Reviews are coming in for Neil LaBute’s play The Shape of Things, in a new revival by Nicky Allpress for the Park Theatre in London.
LaBute’s dark comedy stars Peaky Blinders’ Amber Anderson and Bridgerton’s Luke Newton, alongside Carla Harrison-Hodge (Cyrano de Bergerac) and Majid Mehdizadeh-Valoujerdy (Hollyoaks).
Joining Nicky Allpress (The Walworth Farce, Southwark Playhouse) in the creative team are: Set and Costume design by Peter Butler, Lighting design by Anna Reddyhoff, Sound design by Asaf Zahor, Costume supervision by Alexandra Kharibian, and Casting Director by Amy Jane Blair.
A drama about human relationships and the nature of love and art, The Shape of Things is running until 1 July 2023 at the Park Theatre.
Read reviews including the Evening Standard and The Stage, with more reviews to follow.
The Shape of Things reviews
"Neil LaBute’s 2003 classic is as finely engineered as a sports car"
"Though slightly dated, the play is slick and efficient - and funny"
"Twenty-two years on Neil LaBute’s take on Pygmalion – in which a young female artist turns a nerd into a stud – still has pulling power."
"It’s well-served here by director Nicky Allpress in a brisk staging, stylishly designed by Peter Butler, with a cracking post-punk soundtrack. There are pleasing, well-shaped performances from Luke ‘Bridgerton’ Newton and Amber ‘Peaky Blinders’ Anderson in the lead roles."
"The romantic betrayals among the four and the once-shocking swearing seem almost quaint now, but the humour and the ideas remain strong."
"Slick and sinister"
"Committed performances empower this slick, unfussy revival"
"LaBute has made slender tweaks to the text in preparation for this revival, ensuring that the play’s themes remain pertinent in a cultural environment that has, if anything, grown less kind, more exploitative and increasingly fixated on subjective interpretations of right and wrong."
"Director Nicky Allpress sets a snappy pace here, breezing through the play’s witty conversations while building an effective sense of unease that grows steadily until the devastating final-act twist."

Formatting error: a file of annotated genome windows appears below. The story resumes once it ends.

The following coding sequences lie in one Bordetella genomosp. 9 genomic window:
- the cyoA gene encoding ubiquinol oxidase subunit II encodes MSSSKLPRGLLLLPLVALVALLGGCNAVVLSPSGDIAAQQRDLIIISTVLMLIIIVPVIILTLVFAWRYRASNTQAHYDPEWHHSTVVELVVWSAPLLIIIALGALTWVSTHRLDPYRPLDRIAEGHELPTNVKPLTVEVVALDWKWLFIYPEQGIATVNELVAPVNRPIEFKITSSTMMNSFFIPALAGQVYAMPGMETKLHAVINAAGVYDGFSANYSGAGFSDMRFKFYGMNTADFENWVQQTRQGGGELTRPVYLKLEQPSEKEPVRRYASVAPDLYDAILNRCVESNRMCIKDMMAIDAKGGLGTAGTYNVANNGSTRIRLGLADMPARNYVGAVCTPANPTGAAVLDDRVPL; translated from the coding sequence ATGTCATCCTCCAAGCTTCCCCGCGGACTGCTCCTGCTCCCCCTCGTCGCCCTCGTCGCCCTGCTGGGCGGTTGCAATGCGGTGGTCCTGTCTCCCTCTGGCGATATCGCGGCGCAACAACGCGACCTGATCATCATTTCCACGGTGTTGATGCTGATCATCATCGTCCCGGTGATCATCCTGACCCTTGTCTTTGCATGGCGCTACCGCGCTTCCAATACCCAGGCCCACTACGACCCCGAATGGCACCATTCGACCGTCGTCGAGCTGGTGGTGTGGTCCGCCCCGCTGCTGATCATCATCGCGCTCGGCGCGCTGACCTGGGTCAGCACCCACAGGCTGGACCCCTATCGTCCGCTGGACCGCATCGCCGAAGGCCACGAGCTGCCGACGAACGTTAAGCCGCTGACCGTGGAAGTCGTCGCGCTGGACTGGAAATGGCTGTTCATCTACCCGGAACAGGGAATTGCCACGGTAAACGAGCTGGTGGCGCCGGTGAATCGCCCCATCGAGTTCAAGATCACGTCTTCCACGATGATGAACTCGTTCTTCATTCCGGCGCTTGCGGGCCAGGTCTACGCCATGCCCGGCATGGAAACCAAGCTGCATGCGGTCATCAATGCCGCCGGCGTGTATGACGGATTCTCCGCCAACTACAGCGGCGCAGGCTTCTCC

"Making her stage debut, Amber Anderson gives a strong performance as Evelyn, the graduate student setting out to transform a hapless bystander, Pygmalion-style, into a model of skin-deep, mainstream attractiveness."
"Neil LaBute’s battle of the sexes still crackles"
"The dialogue still crackles in Nicky Allpress’s pacey revival, even if the piece is a tad too schematic, and the final scene adds a debate about art and ethics that audience members should be left to have among themselves on the way home."
"Luke Newton (familiar from Bridgerton) adroitly captures a mixture of vulnerability and new-found pride. Amber Anderson (Peaky Blinders) is equally impressive as Evelyn, who has a near-sociopathic view of the power of art yet has the chutzpah to tell her lover, “I’m a very straightforward person"."
"The audience merrily laughed along every time she twisted the knife. LaBute has that effect on people."
"Seductive sociopaths show cruel intent"
"The tension is raised in Neil LaBute’s dark comedy as entitled Evelyn sets about remoulding unworldly Adam from geek to good-looking boyfriend"
"... Nicky Allpress’s slick production reminds us of its innate theatricality. The dialogue still sounds fast, fresh and funny, the cast catching its beats, although the savagery in the script never fully bares its teeth."
"The production comes with period elements intact from 90s music (Air, the Chemical Brothers) to cultural references (Women’s lib, American Gigolo), and Peter Butler’s set is made up of suitably soulless blank white lines with occasional neon and light showers."
"Neil LaBute’s romcom gets a sharp, funny revival"
"... this revival is clever, funny and chilling – as good as new."
"Luke Newton is first-rate as Adam: bespectacled, twitchy, faux mature – his personality seems as ill-fitting as his trad brown jacket."
"Nicky Allpress’s hugely enjoyable, intellectually teasing and tightly directed production offers us aspects of love that we will just have to hope never get set to music."
"Verdict: Shapely fit-up"
"Peaky Blinders’ cruel temptress Amber Anderson nails the part with a wry detachment and forensic purpose. And Luke Newton manages his transition from zero to hero, while remaining loveably and fatally incredulous at his astonishing good luck."
"The play can be mistaken for an attempt to present a serious moral dilemma, when really it’s just a theatrical sting and the ethical equivalent of chewing-gum. But it’s good sport all the same."